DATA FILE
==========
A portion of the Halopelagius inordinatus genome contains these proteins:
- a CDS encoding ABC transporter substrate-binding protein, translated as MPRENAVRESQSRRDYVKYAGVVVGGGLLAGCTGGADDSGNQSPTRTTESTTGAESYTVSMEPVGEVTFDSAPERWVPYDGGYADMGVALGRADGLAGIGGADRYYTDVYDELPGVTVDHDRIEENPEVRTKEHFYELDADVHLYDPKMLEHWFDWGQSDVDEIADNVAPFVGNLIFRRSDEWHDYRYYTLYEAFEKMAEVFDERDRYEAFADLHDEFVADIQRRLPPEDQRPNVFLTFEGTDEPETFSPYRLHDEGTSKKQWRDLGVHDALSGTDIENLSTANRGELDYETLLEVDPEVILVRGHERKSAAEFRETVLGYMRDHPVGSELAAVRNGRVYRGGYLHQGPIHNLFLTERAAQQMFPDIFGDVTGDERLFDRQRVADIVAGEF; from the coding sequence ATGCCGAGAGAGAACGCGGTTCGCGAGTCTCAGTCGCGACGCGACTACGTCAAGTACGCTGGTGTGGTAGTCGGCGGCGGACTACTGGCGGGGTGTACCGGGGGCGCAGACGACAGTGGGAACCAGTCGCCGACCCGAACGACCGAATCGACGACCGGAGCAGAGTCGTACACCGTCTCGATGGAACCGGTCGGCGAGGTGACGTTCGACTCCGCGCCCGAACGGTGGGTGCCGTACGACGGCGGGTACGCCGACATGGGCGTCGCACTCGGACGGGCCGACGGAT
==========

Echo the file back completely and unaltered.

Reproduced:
A portion of the Halopelagius inordinatus genome contains these proteins:
- a CDS encoding ABC transporter substrate-binding protein, translated as MPRENAVRESQSRRDYVKYAGVVVGGGLLAGCTGGADDSGNQSPTRTTESTTGAESYTVSMEPVGEVTFDSAPERWVPYDGGYADMGVALGRADGLAGIGGADRYYTDVYDELPGVTVDHDRIEENPEVRTKEHFYELDADVHLYDPKMLEHWFDWGQSDVDEIADNVAPFVGNLIFRRSDEWHDYRYYTLYEAFEKMAEVFDERDRYEAFADLHDEFVADIQRRLPPEDQRPNVFLTFEGTDEPETFSPYRLHDEGTSKKQWRDLGVHDALSGTDIENLSTANRGELDYETLLEVDPEVILVRGHERKSAAEFRETVLGYMRDHPVGSELAAVRNGRVYRGGYLHQGPIHNLFLTERAAQQMFPDIFGDVTGDERLFDRQRVADIVAGEF; from the coding sequence ATGCCGAGAGAGAACGCGGTTCGCGAGTCTCAGTCGCGACGCGACTACGTCAAGTACGCTGGTGTGGTAGTCGGCGGCGGACTACTGGCGGGGTGTACCGGGGGCGCAGACGACAGTGGGAACCAGTCGCCGACCCGAACGACCGAATCGACGACCGGAGCAGAGTCGTACACCGTCTCGATGGAACCGGTCGGCGAGGTGACGTTCGACTCCGCGCCCGAACGGTGGGTGCCGTACGACGGCGGGTACGCCGACATGGGCGTCGCACTCGGACGGGCCGACGGAT